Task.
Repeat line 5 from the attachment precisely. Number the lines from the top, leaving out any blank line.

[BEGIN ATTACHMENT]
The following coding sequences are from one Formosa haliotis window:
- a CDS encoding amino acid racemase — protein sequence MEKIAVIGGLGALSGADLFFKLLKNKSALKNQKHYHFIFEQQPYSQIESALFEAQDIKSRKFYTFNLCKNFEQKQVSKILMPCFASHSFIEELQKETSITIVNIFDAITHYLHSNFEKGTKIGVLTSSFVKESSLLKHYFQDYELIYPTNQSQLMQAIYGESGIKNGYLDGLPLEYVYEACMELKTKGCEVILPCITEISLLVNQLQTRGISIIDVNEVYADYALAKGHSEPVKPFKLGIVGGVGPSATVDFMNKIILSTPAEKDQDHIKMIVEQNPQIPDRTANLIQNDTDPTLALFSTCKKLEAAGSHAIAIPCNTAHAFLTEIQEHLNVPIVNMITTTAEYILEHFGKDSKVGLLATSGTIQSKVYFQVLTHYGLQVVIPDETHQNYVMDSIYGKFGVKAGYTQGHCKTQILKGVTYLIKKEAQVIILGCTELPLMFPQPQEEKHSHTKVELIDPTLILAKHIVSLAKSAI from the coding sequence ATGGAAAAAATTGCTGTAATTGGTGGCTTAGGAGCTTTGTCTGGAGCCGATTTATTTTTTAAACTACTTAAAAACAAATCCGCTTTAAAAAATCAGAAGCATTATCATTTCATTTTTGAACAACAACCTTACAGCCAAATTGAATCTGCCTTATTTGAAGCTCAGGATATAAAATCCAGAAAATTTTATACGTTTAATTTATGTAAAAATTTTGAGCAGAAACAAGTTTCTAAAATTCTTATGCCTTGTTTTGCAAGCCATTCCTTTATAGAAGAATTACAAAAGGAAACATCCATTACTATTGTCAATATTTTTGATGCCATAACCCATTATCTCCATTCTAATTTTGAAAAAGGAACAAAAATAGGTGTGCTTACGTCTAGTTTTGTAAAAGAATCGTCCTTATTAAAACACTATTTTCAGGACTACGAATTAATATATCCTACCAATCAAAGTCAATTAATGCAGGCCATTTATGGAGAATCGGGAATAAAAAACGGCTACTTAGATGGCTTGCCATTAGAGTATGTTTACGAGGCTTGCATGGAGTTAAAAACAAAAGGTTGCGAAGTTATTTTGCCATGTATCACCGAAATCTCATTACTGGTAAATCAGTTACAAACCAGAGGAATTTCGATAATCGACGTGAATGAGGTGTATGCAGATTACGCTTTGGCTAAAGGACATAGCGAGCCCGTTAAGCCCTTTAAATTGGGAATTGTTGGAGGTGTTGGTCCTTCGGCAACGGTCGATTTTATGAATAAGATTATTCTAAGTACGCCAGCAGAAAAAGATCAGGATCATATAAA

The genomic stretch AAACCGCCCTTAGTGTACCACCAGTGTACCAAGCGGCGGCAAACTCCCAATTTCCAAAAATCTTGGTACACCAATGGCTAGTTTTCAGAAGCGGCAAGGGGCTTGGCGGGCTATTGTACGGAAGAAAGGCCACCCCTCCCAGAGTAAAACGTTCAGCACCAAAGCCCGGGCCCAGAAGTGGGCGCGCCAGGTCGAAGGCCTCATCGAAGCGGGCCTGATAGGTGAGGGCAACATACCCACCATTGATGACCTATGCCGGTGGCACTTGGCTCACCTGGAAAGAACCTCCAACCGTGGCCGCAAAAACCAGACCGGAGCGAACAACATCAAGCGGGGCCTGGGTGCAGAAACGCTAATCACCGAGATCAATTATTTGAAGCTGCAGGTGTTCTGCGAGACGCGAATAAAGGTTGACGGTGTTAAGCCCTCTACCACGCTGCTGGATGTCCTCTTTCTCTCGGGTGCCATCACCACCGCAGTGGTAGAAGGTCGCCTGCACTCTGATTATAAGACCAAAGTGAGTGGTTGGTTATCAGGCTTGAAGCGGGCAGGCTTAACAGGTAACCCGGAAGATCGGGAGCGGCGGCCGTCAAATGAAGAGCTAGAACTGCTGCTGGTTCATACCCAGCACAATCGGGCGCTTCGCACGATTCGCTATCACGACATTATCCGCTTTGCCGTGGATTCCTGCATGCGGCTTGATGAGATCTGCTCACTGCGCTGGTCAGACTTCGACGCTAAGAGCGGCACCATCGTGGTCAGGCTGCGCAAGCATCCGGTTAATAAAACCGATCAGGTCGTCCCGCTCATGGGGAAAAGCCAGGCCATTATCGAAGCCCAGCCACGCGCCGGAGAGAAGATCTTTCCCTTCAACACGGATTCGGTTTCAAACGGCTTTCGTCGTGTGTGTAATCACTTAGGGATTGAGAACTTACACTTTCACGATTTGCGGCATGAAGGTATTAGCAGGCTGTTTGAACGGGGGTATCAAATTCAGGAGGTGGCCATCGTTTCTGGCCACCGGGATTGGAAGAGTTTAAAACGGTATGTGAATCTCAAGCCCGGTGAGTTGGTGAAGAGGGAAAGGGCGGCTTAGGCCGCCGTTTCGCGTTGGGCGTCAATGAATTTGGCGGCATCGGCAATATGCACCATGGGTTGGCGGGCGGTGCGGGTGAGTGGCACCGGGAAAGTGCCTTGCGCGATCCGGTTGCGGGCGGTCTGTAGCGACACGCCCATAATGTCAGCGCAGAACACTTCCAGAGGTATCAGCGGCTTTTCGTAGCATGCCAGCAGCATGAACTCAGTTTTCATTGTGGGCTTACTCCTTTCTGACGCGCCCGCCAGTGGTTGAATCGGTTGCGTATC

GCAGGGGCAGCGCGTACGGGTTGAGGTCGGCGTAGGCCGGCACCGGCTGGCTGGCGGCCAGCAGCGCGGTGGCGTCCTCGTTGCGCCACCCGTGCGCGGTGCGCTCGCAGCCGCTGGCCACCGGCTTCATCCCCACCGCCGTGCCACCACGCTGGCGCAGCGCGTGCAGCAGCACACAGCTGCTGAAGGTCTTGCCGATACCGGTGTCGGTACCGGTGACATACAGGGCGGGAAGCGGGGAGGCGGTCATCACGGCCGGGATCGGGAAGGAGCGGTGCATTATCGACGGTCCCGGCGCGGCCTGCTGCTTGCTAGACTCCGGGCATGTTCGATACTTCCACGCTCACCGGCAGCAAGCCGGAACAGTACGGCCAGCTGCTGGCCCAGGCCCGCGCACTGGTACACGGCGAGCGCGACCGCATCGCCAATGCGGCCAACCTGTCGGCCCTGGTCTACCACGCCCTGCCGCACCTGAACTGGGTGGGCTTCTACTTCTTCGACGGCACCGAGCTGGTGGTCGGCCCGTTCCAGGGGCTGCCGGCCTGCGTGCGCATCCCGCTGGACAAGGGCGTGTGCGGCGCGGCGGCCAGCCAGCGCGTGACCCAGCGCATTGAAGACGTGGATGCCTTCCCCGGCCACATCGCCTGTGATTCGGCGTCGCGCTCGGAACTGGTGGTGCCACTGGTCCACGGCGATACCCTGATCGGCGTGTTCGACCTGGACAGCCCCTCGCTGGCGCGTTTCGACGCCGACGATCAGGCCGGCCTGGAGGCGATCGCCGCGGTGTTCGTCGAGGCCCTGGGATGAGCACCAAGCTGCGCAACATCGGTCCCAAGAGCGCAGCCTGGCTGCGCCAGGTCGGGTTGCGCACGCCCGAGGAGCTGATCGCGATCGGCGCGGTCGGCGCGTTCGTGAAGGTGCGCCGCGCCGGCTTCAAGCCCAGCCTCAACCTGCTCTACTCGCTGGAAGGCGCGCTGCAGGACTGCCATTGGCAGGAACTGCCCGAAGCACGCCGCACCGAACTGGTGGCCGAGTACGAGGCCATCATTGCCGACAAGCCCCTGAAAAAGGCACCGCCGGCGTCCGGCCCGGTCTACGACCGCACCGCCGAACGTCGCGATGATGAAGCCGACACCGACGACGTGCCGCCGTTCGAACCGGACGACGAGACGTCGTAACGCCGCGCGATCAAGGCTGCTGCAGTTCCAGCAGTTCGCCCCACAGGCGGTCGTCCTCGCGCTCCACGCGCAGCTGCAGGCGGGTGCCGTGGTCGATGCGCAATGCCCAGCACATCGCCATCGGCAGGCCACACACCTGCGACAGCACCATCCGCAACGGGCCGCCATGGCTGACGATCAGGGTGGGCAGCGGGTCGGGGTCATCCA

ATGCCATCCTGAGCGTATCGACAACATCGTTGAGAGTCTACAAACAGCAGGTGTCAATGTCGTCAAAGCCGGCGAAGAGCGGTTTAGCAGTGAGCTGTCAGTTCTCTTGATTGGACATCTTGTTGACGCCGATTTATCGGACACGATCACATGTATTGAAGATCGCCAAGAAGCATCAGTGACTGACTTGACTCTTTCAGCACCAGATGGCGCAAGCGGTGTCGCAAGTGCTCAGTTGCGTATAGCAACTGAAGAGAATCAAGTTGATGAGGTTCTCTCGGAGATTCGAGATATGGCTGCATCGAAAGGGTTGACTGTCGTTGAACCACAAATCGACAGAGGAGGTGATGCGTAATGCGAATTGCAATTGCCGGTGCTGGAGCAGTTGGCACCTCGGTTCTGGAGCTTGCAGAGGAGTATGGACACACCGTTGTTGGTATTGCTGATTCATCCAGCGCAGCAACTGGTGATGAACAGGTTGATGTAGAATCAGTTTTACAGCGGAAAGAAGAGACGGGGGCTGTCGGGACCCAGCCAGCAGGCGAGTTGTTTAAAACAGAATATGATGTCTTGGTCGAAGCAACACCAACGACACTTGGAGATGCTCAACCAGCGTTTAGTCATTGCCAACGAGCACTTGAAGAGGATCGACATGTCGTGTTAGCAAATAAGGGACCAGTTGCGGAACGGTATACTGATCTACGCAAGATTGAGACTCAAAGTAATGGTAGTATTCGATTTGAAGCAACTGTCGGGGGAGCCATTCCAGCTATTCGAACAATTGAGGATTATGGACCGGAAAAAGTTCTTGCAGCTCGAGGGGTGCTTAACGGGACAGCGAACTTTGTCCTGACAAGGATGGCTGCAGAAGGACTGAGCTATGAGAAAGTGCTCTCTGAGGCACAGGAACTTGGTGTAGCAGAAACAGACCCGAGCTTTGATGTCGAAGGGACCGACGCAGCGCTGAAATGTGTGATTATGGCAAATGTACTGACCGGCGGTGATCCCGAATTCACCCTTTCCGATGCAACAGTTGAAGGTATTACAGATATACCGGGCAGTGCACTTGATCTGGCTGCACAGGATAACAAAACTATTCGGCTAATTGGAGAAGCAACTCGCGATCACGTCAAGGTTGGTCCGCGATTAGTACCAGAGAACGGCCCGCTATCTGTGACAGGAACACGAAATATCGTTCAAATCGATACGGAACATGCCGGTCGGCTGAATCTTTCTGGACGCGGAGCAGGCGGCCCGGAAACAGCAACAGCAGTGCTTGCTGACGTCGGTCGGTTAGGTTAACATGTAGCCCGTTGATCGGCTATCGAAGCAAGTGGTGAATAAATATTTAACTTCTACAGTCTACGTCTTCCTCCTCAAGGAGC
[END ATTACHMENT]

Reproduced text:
ATGCCATCCTGAGCGTATCGACAACATCGTTGAGAGTCTACAAACAGCAGGTGTCAATGTCGTCAAAGCCGGCGAAGAGCGGTTTAGCAGTGAGCTGTCAGTTCTCTTGATTGGACATCTTGTTGACGCCGATTTATCGGACACGATCACATGTATTGAAGATCGCCAAGAAGCATCAGTGACTGACTTGACTCTTTCAGCACCAGATGGCGCAAGCGGTGTCGCAAGTGCTCAGTTGCGTATAGCAACTGAAGAGAATCAAGTTGATGAGGTTCTCTCGGAGATTCGAGATATGGCTGCATCGAAAGGGTTGACTGTCGTTGAACCACAAATCGACAGAGGAGGTGATGCGTAATGCGAATTGCAATTGCCGGTGCTGGAGCAGTTGGCACCTCGGTTCTGGAGCTTGCAGAGGAGTATGGACACACCGTTGTTGGTATTGCTGATTCATCCAGCGCAGCAACTGGTGATGAACAGGTTGATGTAGAATCAGTTTTACAGCGGAAAGAAGAGACGGGGGCTGTCGGGACCCAGCCAGCAGGCGAGTTGTTTAAAACAGAATATGATGTCTTGGTCGAAGCAACACCAACGACACTTGGAGATGCTCAACCAGCGTTTAGTCATTGCCAACGAGCACTTGAAGAGGATCGACATGTCGTGTTAGCAAATAAGGGACCAGTTGCGGAACGGTATACTGATCTACGCAAGATTGAGACTCAAAGTAATGGTAGTATTCGATTTGAAGCAACTGTCGGGGGAGCCATTCCAGCTATTCGAACAATTGAGGATTATGGACCGGAAAAAGTTCTTGCAGCTCGAGGGGTGCTTAACGGGACAGCGAACTTTGTCCTGACAAGGATGGCTGCAGAAGGACTGAGCTATGAGAAAGTGCTCTCTGAGGCACAGGAACTTGGTGTAGCAGAAACAGACCCGAGCTTTGATGTCGAAGGGACCGACGCAGCGCTGAAATGTGTGATTATGGCAAATGTACTGACCGGCGGTGATCCCGAATTCACCCTTTCCGATGCAACAGTTGAAGGTATTACAGATATACCGGGCAGTGCACTTGATCTGGCTGCACAGGATAACAAAACTATTCGGCTAATTGGAGAAGCAACTCGCGATCACGTCAAGGTTGGTCCGCGATTAGTACCAGAGAACGGCCCGCTATCTGTGACAGGAACACGAAATATCGTTCAAATCGATACGGAACATGCCGGTCGGCTGAATCTTTCTGGACGCGGAGCAGGCGGCCCGGAAACAGCAACAGCAGTGCTTGCTGACGTCGGTCGGTTAGGTTAACATGTAGCCCGTTGATCGGCTATCGAAGCAAGTGGTGAATAAATATTTAACTTCTACAGTCTACGTCTTCCTCCTCAAGGAGC